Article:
Make a Carbonated Piston Slinger and Give Your Weekend a Serious Kick

Make a Carbonated Piston Slinger and Give Your Weekend a Serious Kick
JK Grence

Can I take a moment to say I'm secretly a little glad that holiday madness has wound to a close? It's fun to go to gatherings with friends and family, and to host gatherings of my own. But now, it's nice to kick back and not do much of anything for a change.

The change of pace has me in the mood for a cocktail with some firepower. A little something to say to the holidays "It was nice to see you, now don't let the door hit your ass on the way out", if you will.

And boy, does this week's cocktail deliver on that end.

See also: How to Muddle Drinks With Your Blender

One of the cocktails I keep on the back burner (well, I suppose in this case, on the back bar) for when I want something with a kick but is still delicious is the Carbonated Piston Slinger. With a name like that, how could I resist telling you about it?

The name is, of course, a reference to cars, specifically their internal combustion engines. When something goes really wrong with a car, it's possible for the rod that connects the piston to the rest of the engine to break free. When it does, it packs a mighty wallop to both the engine and to the car owner's wallet.

As you can imagine by the name, the drink does indeed pack a mighty wallop. A couple of Carbonated Piston Slingers might get your mental faculties to sling a rod too.  

The Carbonated Piston Slinger itself isn't too far off from a basic Collins, just with sweet sloe gin in the place of regular old simple syrup. The other thing that makes it different is the choice of base spirit, a full shot of 151-proof rum.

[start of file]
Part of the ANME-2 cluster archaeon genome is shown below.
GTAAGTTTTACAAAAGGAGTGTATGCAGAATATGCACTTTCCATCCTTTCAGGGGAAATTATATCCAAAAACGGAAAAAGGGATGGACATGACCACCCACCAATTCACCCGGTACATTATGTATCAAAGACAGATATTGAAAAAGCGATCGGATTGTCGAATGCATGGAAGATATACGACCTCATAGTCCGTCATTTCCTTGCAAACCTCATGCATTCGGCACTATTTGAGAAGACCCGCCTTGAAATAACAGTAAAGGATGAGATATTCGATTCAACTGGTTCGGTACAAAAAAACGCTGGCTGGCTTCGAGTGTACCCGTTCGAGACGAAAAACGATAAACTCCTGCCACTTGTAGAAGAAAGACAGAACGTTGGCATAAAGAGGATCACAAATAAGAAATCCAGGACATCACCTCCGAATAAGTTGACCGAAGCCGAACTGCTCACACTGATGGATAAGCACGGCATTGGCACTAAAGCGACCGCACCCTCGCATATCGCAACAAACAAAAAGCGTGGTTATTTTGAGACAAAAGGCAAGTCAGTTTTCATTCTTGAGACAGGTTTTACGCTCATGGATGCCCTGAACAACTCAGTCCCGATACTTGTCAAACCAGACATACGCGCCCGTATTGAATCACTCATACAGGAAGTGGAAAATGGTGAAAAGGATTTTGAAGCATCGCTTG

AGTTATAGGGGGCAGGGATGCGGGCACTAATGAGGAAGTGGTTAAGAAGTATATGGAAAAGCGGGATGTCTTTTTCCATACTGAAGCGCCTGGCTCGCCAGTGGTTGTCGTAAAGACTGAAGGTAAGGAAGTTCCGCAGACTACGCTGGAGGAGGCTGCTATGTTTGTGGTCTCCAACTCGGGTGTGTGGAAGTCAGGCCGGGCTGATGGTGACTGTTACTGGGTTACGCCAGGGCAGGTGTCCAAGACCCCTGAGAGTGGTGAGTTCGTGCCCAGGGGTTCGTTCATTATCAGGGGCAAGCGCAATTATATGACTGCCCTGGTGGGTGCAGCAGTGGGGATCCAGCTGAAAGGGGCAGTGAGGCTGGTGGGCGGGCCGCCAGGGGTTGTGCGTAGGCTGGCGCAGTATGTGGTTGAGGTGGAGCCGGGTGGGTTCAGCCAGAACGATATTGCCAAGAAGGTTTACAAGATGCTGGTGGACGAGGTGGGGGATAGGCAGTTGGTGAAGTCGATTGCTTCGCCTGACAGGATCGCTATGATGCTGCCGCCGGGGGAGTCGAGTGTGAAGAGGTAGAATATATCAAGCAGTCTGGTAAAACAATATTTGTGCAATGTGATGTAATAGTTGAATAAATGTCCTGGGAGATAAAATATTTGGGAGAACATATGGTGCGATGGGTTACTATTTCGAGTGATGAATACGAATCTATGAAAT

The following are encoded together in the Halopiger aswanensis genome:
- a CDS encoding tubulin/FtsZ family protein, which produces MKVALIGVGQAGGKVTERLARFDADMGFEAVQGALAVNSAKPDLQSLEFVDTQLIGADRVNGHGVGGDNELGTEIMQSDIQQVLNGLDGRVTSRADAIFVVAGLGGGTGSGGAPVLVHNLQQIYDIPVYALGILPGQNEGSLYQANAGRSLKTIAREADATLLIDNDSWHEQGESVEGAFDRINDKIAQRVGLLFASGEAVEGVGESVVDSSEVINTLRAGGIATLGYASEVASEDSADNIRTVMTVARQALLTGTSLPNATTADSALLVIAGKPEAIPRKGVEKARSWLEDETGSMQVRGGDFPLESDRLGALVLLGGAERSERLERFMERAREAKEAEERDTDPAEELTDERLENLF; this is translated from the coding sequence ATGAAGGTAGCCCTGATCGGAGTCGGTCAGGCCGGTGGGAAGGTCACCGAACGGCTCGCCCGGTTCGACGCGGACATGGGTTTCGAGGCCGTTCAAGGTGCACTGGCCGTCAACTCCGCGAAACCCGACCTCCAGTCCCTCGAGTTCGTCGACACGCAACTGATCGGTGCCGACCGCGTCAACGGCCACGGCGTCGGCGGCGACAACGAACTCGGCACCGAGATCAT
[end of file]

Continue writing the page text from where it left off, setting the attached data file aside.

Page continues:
Most modern Carbonated Piston Slinger recipes specify to shake the non-carbonated ingredients, then strain the mixture over fresh ice and add soda to fill the glass. Friends, you don't need to go to all that trouble.

The reason one shakes a drink is to dilute the drink slightly with water from the melting ice. Since you're already going to dilute the drink with soda water, there's no reason to shake it. All that shaking will accomplish is giving you less room for soda, and therefore less sparkle in the final product.

Since this is a stripped-down drink, ingredient selection is key. If the only 151-proof rum you've ever had is Bacardi, you're missing out on some delicious overproof spirits. The best by far is Lemon Hart from Guyana (known back in the day as Demerara), but no Arizona distributors carry it. Cruzan makes a good one that's a compromise between lush, full-flavored Lemon Hart and thin, acrid Bacardi.

Artisan bartenders likely have a bottle of a fine sloe gin such as Plymouth on their back bar. I think that using the good stuff here is pretty much pointless. If anything, I think the cheap stuff that's redolent of Robitussin works a little better here; the extra sweetness in cheap sloe gin stands up better to the extreme firepower of 151-proof rum. If I'm going to use Plymouth or one of the other good sloe gins on the market these days, I'll add a little splash of simple syrup just to keep everything even.

I think this goes without saying, but do proceed with caution when drinking these. Each one is about twice as strong as your average cocktail.

Carbonated Piston Slinger 1-1/2 ounces 151-proof Demerara rum 3/4 ounce sloe gin 3/4 ounce lime juice Soda water

Build in a tall glass over ice cubes. Stir gently to combine. Garnish with a lime wedge and maraschino cherry.

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